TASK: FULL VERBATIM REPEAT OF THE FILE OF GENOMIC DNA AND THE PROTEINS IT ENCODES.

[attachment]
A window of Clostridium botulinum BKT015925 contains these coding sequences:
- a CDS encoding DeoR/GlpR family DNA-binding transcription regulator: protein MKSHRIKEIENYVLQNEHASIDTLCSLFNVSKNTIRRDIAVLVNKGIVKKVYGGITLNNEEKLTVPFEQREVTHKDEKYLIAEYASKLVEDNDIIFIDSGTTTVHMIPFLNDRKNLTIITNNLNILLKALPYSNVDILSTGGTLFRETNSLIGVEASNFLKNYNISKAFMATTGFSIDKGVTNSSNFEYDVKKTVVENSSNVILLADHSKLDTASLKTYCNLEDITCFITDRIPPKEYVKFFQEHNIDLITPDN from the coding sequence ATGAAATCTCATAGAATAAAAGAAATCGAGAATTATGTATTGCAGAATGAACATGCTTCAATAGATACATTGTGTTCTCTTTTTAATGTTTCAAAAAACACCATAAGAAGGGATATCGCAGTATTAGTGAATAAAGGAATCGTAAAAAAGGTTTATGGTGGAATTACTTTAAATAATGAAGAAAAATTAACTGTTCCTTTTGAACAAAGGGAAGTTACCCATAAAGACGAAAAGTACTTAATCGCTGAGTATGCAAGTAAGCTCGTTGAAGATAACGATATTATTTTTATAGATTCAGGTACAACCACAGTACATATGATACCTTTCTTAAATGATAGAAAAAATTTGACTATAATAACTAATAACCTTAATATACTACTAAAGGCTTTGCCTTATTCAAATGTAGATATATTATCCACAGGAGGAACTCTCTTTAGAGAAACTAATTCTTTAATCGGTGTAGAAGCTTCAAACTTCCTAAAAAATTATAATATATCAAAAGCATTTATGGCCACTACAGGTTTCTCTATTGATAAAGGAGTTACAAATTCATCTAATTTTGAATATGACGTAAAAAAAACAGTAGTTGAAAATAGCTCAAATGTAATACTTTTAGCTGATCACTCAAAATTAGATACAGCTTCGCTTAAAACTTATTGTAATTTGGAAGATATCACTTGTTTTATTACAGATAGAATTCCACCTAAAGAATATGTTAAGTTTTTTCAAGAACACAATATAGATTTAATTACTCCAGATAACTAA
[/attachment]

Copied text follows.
A window of Clostridium botulinum BKT015925 contains these coding sequences:
- a CDS encoding DeoR/GlpR family DNA-binding transcription regulator: protein MKSHRIKEIENYVLQNEHASIDTLCSLFNVSKNTIRRDIAVLVNKGIVKKVYGGITLNNEEKLTVPFEQREVTHKDEKYLIAEYASKLVEDNDIIFIDSGTTTVHMIPFLNDRKNLTIITNNLNILLKALPYSNVDILSTGGTLFRETNSLIGVEASNFLKNYNISKAFMATTGFSIDKGVTNSSNFEYDVKKTVVENSSNVILLADHSKLDTASLKTYCNLEDITCFITDRIPPKEYVKFFQEHNIDLITPDN from the coding sequence ATGAAATCTCATAGAATAAAAGAAATCGAGAATTATGTATTGCAGAATGAACATGCTTCAATAGATACATTGTGTTCTCTTTTTAATGTTTCAAAAAACACCATAAGAAGGGATATCGCAGTATTAGTGAATAAAGGAATCGTAAAAAAGGTTTATGGTGGAATTACTTTAAATAATGAAGAAAAATTAACTGTTCCTTTTGAACAAAGGGAAGTTACCCATAAAGACGAAAAGTACTTAATCGCTGAGTATGCAAGTAAGCTCGTTGAAGATAACGATATTATTTTTATAGATTCAGGTACAACCACAGTACATATGATACCTTTCTTAAATGATAGAAAAAATTTGACTATAATAACTAATAACCTTAATATACTACTAAAGGCTTTGCCTTATTCAAATGTAGATATATTATCCACAGGAGGAACTCTCTTTAGAGAAACTAATTCTTTAATCGGTGTAGAAGCTTCAAACTTCCTAAAAAATTATAATATATCAAAAGCATTTATGGCCACTACAGGTTTCTCTATTGATAAAGGAGTTACAAATTCATCTAATTTTGAATATGACGTAAAAAAAACAGTAGTTGAAAATAGCTCAAATGTAATACTTTTAGCTGATCACTCAAAATTAGATACAGCTTCGCTTAAAACTTATTGTAATTTGGAAGATATCACTTGTTTTATTACAGATAGAATTCCACCTAAAGAATATGTTAAGTTTTTTCAAGAACACAATATAGATTTAATTACTCCAGATAACTAA